Eyes glued to Pacific, for monsoon clues

Indications suggest that it could be a ‘moderate-to-strong’ El Nino this year

An extended ‘El Nino’ phase in the Pacific Ocean, which began in October-November-December of 2014, ran through all of 2015 and held sway until April-May-June 2016. During this spell, it masterminded two deficit-monsoon years on the trot (2014 and 2015) in India.

This may re-emphasise the link, however tenuous, between the periodic abnormal warming of waters in the East and Equatorial Pacific that lie spread out over thousands of km across the country’s international boundary, and the South-West monsoon, the lifeline of its farm economy.

Pacific, the leveller

Now, why should something that happens in the Pacific be of concern to India and its monsoon at all? The answer lies in the size, scale and enormity of climatic systems that this vast water body fathers and which respects no geographical boundaries as they move around wherever they wish over land or seas/oceans to stamp their firm imprint on local/regional weather/climate.

At 165.25 million square km in area, the Pacific forms the largest division of the World Ocean. It covers about 46 per cent of the planet’s water surface and about one-third of its total surface area, making it larger than all of the Earth’s land area combined.

Periodic anomalous warming of its eastern flanks creates lower atmospheric pressure, setting off evaporation and cloud building, which combine to build storms/cyclones/typhoons packing heavy rain and high winds.

In comparison, the western part of the ocean (which lies closer to India) cools, brings higher atmospheric pressure into play, suppresses cloud formation and rain, and generates dry conditions. This is called the El Nino (or, in Spanish, ‘little boy’).

Exactly the reverse happens in a La Nina (‘little girl’) phase when the warmth of the Pacific Ocean migrates to the western part and vice versa. As is usually the case in April (and pre-monsoon in India), the focus has once again shifted to the Pacific for signs of what it might ‘deliver’ this year.

‘Neutral’ for now

Currently, the Pacific is in a ‘neutral’ phase as it emerges from a weak La Nina phase that set in the latter part of 2016, which also helped engineer the near-normal monsoon for India (though not so in South India).

Latest updates suggest that this weak La Nina phase has ended and the Pacific has started warming yet again. Available indications suggest that it could deliver a ‘little boy’ yet again. What he grows into is the million-dollar question. For instance, the Application Laboratory of Jamstec, the Japanese national forecaster, says it could be a ‘moderate-to-strong’ event, which puts it next in intensity only to the ‘strong’ event of 2015.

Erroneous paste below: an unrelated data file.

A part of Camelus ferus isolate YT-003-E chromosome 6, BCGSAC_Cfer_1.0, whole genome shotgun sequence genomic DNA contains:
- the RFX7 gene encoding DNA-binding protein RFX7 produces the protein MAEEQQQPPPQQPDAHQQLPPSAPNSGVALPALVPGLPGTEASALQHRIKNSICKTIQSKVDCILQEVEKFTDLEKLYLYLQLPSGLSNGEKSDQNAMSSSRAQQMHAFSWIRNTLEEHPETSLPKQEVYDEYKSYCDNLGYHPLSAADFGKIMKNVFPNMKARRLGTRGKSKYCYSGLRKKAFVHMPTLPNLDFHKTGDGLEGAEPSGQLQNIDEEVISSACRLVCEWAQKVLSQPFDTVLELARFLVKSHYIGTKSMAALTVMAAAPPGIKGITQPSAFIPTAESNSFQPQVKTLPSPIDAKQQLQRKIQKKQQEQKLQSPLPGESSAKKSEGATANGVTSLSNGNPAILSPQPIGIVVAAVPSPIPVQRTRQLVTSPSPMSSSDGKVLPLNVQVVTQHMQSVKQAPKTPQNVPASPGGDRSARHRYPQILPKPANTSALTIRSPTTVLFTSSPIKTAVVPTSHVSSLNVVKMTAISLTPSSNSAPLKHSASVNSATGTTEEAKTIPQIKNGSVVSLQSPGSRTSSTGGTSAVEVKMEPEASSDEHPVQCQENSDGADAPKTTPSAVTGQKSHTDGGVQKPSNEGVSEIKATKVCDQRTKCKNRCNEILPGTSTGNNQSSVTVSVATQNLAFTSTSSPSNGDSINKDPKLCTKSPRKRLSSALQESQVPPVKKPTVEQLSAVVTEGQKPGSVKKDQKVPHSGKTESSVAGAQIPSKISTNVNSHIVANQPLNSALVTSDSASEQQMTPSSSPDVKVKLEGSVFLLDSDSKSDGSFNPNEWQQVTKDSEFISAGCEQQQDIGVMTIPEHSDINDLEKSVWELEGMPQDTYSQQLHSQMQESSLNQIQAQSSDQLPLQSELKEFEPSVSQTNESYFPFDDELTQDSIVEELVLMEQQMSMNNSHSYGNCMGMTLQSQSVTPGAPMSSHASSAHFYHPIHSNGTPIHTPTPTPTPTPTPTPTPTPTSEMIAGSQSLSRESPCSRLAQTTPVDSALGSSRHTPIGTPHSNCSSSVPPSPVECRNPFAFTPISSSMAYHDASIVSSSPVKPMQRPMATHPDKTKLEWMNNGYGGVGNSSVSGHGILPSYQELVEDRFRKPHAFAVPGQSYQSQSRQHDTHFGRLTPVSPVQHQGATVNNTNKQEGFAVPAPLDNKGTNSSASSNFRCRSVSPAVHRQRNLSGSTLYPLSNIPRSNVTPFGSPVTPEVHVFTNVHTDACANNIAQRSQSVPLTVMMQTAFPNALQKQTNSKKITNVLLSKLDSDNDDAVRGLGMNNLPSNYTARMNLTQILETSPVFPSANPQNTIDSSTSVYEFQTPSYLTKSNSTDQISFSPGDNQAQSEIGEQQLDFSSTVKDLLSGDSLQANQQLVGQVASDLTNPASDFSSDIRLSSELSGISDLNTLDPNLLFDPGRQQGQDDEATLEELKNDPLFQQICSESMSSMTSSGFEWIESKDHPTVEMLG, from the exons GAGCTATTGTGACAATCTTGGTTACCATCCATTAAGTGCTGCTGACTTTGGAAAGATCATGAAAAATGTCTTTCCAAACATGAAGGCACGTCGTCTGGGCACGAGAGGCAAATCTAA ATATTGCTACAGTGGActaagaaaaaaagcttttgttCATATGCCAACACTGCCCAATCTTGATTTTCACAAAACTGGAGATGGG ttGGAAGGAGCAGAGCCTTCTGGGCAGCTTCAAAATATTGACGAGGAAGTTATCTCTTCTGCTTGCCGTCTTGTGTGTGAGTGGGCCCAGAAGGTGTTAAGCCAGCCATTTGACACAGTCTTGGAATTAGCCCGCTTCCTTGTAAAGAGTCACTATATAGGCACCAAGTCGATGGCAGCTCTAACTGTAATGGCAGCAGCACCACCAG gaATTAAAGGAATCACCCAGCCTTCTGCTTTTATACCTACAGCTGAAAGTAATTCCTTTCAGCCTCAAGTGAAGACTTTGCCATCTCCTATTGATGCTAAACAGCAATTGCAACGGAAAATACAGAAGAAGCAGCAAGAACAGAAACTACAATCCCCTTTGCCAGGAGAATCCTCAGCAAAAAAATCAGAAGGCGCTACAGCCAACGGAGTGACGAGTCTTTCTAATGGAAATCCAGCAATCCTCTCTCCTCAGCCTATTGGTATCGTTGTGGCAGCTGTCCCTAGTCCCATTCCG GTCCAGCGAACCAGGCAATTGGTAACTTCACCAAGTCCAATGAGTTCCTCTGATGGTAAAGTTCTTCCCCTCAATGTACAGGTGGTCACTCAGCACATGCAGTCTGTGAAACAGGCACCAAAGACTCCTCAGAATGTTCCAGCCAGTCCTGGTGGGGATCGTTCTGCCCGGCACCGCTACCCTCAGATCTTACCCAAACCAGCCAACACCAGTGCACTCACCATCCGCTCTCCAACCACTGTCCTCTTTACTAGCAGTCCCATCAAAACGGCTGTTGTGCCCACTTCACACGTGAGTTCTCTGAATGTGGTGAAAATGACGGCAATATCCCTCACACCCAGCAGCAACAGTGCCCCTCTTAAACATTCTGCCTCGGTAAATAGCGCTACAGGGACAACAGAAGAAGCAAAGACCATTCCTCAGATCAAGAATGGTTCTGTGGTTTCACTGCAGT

Droughts on trot

As already mentioned, before receiving average rains in 2016, India suffered back-to-back drought years for only the fourth time in over a century, hurting incomes and driving some farmers to suicide.

But even in 2016, the South of the country was denied its share thanks to a strong unfavourable (negative) phase of the Indian Ocean Dipole (IOD), which mimics El Nino-La Nina phase in its backyard. The forecast so far for the Indian Ocean this year tends to suggest a positive IOD phase, which favours a concurrent monsoon. What bears watching is whether this can help neutralise the impact of an El Nino in the Pacific just as it did in 1997, a strong El Nino year, as also in 2006.

El Nino is known to affect kharif output as 55-60 per cent of the country’s sown area is still rain-fed. In oilseeds, soyabean, groundnut and castor seeds may take a hit while among pulses, tur, urad and moong may be the worst affected. Sugarcane, cotton and rice also are likely to be affected.

Impact on crops

The sowing of castor seed takes place in June-September and harvesting in November-March. El Nino can lower production of castor and lead to a rise in prices. The weather in Brazil, a big contributor to the global production, is another factor to watch out for. India and China are other major producers. With China consuming most of the castor seed it produces, India is a major exporter. Well-distributed rainfall from June to September is required for good growth of the cane crop. But an El Nino could cut down the production of sugarcane.

Sowing of cotton starts from June, and the progress of monsoon is critical in determining the short- to medium-term price trends. Late arrival, if any, of the monsoon could delay sowing and lower productivity.

An El Nino could bring about a fall in soyabean yield, which will lead to lower availability, in turn leading to a rise in prices of refined soya oil. Prices will also take cue from factors such as the onset of monsoon, sowing progress as well as condition of the soyabean crop and withdrawal of monsoon.

El Nino may hit rains in Indonesia and Malaysia, the world’s two-largest palm oil producers. Production and yield could take a hit, leading to a price spiral.

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